WHO releases new guidelines, sends team to China; Elections in Singapore and Poland; Turkish court annuls Hagia Sophia decree

The World
Several people are shown standing and sitting in in a subway car that has the doors open and another man walking past.

Passengers wearing protective face masks stand inside a train amid the coronavirus outbreak, in Brasilia, Brazil, July 8, 2020.

Adriano Machado/Reuters

Top of The World — our morning news round up written by editors at The World. Subscribe here.

The World Health Organization released new guidelines yesterday acknowledging some reports of airborne transmission of the coronavirus. The announcement came after more than 200 scientists signed an open letter accusing the WHO of underestimating the possibility of airborne transmission among people in crowded, indoor settings. Dr. Anthony Fauci, director of the US National Institute of Allergy and Infectious Diseases, said yesterday that despite a dearth of evidence on airborne transmission, "I think it's a reasonable assumption that it does occur."

And, the WHO sent a team to China today to lay the groundwork for an investigation on the origins of the novel coronavirus. The virus is believed to have emerged in a wet market in Wuhan late last year. Two WHO experts will work with Chinese scientists to determine the investigation's scope and itinerary.

Meanwhile, several countries are making additional moves to reopen. The UK government announced that starting today, visitors arriving in England from 58 selected countries will no longer be required to self-isolate for 14 days. The US and China didn’t make the list. And in France, the Eiffel Tower opened its summer terrace last night to visitors. DJs are scheduled to play every Thursday and Friday through the summer.

What The World is following

Voting is underway in Singapore amid the pandemic, and Poland is holding its presidential election on Sunday.

And, a Turkish court has annulled a 1934 government decree turning Istanbul's Hagia Sophia into a museum. The ruling could pave the way for a move to convert the UNESCO World Heritage Site back into a mosque despite international warnings.

Tomorrow is the 25th anniversary of the Srebrenica massacre, in which Bosnian Serb forces killed about 8,000 Muslim men and boys during the Balkan conflict in the largest genocide to take place in Europe since the Holocaust. On The World today, we’ll be speaking to David Scheffer, who was US ambassador-at-large for war crimes issues from 1997 to 2001, about the uneven prosecution of those who've perpetrated atrocities.

Russian bounty allegations shine spotlight on what Trump admin knew and when

According to reports, senior White House officials were aware as early as the beginning of 2019 of classified intelligence indicating that Russia was secretly offering bounties to the Taliban for killing US troops. The World spoke with Mark Galeotti, a senior associate fellow at the British-based Royal United Services Institute, who says that if the allegations are true, they represent an astonishing escalation by the Russians.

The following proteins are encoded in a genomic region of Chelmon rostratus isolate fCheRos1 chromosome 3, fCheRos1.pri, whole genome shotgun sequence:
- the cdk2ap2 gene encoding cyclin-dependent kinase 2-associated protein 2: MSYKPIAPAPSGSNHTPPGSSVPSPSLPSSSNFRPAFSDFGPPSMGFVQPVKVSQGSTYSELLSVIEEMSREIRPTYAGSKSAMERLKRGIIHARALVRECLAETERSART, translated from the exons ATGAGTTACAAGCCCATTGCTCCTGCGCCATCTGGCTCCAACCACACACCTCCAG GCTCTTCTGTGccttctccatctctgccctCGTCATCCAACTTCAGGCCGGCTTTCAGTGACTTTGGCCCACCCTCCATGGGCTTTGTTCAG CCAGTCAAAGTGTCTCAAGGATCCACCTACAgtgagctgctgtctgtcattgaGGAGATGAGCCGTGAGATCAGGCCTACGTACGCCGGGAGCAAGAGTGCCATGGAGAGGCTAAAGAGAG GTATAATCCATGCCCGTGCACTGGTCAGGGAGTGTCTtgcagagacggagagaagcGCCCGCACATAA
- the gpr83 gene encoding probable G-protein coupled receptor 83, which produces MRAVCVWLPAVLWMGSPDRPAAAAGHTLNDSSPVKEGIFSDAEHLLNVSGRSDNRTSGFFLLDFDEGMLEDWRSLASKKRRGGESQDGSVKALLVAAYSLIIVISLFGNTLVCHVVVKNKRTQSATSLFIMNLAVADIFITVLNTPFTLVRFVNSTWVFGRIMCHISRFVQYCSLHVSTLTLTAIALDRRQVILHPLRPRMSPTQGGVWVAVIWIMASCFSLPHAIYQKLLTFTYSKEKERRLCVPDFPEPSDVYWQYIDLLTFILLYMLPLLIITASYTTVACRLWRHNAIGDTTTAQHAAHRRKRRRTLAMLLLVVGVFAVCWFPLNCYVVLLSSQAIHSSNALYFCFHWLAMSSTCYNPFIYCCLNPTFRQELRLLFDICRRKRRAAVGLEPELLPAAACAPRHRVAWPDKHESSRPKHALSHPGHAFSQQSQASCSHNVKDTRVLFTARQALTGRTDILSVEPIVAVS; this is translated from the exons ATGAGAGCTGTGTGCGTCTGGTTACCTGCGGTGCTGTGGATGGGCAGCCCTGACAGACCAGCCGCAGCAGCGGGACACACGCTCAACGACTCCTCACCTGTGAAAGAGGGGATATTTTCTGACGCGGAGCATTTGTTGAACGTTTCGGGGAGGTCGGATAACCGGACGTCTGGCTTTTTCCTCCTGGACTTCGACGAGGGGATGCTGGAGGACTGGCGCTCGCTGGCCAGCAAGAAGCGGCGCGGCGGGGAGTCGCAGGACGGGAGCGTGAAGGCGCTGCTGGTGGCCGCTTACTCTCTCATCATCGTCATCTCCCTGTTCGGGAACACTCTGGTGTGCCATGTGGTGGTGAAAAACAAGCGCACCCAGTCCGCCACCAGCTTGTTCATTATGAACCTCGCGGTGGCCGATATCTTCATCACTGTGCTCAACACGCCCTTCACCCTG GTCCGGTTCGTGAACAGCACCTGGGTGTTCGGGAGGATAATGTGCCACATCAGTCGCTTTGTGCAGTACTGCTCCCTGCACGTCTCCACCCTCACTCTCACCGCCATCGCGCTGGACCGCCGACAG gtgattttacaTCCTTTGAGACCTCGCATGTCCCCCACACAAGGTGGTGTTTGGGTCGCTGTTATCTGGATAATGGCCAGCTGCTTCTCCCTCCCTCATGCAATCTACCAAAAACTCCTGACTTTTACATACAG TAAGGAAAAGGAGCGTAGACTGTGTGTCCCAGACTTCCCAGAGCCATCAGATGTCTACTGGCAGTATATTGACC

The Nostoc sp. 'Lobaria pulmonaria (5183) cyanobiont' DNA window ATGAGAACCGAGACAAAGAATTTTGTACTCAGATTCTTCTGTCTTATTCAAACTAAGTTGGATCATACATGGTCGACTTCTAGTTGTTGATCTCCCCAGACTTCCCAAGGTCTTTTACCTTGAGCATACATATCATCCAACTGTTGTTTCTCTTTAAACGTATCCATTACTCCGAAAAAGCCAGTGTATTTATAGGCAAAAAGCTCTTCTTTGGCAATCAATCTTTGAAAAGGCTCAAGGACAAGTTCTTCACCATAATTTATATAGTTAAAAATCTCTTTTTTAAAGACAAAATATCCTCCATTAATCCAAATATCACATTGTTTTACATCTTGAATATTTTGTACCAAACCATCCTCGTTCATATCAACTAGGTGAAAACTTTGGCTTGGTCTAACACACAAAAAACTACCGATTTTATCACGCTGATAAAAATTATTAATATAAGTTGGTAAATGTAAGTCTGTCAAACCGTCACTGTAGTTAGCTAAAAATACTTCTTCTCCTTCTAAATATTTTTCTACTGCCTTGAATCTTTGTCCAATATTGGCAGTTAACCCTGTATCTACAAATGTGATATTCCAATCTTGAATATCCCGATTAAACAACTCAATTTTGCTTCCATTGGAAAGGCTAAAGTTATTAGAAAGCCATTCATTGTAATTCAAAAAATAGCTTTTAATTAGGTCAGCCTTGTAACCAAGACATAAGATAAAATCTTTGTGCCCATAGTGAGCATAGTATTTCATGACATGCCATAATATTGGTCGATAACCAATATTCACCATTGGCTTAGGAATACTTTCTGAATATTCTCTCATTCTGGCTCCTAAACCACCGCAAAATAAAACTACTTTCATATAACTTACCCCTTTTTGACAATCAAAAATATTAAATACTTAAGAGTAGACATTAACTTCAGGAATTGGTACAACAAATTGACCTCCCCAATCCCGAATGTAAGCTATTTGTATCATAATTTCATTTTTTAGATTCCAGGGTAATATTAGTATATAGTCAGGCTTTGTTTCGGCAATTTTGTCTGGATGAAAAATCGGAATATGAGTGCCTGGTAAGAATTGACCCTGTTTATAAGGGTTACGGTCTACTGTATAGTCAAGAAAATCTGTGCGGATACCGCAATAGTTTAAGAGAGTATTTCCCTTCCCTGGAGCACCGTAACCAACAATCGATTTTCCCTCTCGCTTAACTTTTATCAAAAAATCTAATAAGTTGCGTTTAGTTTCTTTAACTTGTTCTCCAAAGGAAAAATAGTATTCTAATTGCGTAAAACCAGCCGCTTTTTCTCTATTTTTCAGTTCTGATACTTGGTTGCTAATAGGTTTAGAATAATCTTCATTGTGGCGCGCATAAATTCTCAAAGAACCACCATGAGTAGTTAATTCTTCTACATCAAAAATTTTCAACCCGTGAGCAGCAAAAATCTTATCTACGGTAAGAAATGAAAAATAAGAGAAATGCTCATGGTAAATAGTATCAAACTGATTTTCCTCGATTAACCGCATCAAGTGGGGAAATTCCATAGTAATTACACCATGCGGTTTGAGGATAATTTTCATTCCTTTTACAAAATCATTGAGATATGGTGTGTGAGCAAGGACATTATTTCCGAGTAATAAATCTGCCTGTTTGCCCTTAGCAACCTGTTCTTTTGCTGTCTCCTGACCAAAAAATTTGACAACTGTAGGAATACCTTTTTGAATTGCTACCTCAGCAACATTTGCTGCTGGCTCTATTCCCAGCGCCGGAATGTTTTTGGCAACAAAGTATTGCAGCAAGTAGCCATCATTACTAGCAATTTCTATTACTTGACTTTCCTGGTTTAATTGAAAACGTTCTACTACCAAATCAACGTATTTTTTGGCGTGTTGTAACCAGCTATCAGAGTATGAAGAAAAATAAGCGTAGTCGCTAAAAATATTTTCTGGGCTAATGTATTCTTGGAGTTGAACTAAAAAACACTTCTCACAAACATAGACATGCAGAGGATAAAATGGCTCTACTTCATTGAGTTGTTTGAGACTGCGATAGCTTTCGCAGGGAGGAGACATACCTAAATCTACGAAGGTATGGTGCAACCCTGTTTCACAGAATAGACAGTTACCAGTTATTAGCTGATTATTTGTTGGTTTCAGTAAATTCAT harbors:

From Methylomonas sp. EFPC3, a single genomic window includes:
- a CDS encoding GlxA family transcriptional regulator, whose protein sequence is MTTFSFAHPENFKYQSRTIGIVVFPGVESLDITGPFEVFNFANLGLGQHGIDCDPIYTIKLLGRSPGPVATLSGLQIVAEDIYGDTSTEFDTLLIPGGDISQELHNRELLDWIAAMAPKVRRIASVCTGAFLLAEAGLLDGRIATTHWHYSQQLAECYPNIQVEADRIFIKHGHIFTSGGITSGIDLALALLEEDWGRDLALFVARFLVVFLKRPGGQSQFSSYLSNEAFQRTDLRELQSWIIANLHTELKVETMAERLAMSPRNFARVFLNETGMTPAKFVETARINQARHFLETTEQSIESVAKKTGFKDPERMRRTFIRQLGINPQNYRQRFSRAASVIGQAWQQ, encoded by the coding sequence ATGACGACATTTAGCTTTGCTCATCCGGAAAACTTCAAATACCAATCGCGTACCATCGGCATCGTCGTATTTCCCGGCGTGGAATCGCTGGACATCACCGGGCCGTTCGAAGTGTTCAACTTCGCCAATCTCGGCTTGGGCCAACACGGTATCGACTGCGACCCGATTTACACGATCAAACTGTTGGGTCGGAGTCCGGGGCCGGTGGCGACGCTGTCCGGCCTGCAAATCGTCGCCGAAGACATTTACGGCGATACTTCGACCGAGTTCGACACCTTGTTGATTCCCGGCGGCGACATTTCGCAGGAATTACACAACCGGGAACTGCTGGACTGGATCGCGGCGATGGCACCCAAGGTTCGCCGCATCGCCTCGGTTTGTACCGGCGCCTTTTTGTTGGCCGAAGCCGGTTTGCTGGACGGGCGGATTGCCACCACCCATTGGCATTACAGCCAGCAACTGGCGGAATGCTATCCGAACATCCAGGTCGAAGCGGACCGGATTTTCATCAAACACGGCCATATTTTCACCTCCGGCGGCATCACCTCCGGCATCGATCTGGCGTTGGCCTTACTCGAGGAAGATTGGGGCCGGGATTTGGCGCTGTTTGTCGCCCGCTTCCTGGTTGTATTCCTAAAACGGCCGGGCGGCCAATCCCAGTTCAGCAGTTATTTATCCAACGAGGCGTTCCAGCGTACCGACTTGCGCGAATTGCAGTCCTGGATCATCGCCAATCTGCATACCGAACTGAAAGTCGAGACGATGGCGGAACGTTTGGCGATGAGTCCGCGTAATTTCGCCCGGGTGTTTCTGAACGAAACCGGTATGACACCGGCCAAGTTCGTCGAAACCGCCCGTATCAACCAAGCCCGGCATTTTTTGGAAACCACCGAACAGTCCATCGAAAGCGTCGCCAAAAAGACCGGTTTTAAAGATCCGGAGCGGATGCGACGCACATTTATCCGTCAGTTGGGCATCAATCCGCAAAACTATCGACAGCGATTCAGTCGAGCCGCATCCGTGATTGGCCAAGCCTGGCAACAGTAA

"Up to now, essentially — yes, the Kremlin kills, but it kills people it regards as traitors. In other words, its own people who have turned against it. They have a very different calculus for the potential costs of going after outsiders and especially Americans. They would know there'll be a massive political price tag on any dead Americans that could be ascribed to Russian machinations."

Global network of young people writes poems to cope with climate crisis

Some people might find it naïve to talk about poetry as a climate solution, but the arts represent one of the more powerful ways that people transform deeply held worldviews and beliefs about the natural world, according to Julia Bentz, who runs the project Art for Adaptation, which looks at the relationship between the arts and climate change.

“The natural sciences alone are not capable of fully addressing the challenges that we're facing in this time,” she said.

Access to art and poetry, said Bentz, can change the way someone thinks about nature, which can be quite compelling and promote thinking about transformational change in our society.

Bright spot

Something to ponder for your weekend — why are Linkin Park T-shirts all the rage in China right now? Our partners at Wired investigate. Enjoy.

In case you missed it

Listen: US Supreme Court rules Trump can’t block release of financial records

US President Donald Trump is show from the shoulders up and wearing a dark suit with the glare of a light in the distance.

US President Donald Trump listens during an event in the East Room of the White House, July 7, 2020.


Alex Brandon/AP

The US Supreme Court weighed in Thursday on the question of presidential power. The justices decided 7-2 that President Donald Trump cannot block the release of his financial records to prosecutors in New York. And, Taiwanese company Formosa Plastics is under fire for polluting waters near its factory in Louisiana. Also, the Fuji-Q Highland amusement park in Japan has put out a video telling people not to scream out loud to help prevent the spread coronavirus-carrying droplets. Instead, park officials are asking patrons to “please scream inside your heart.”

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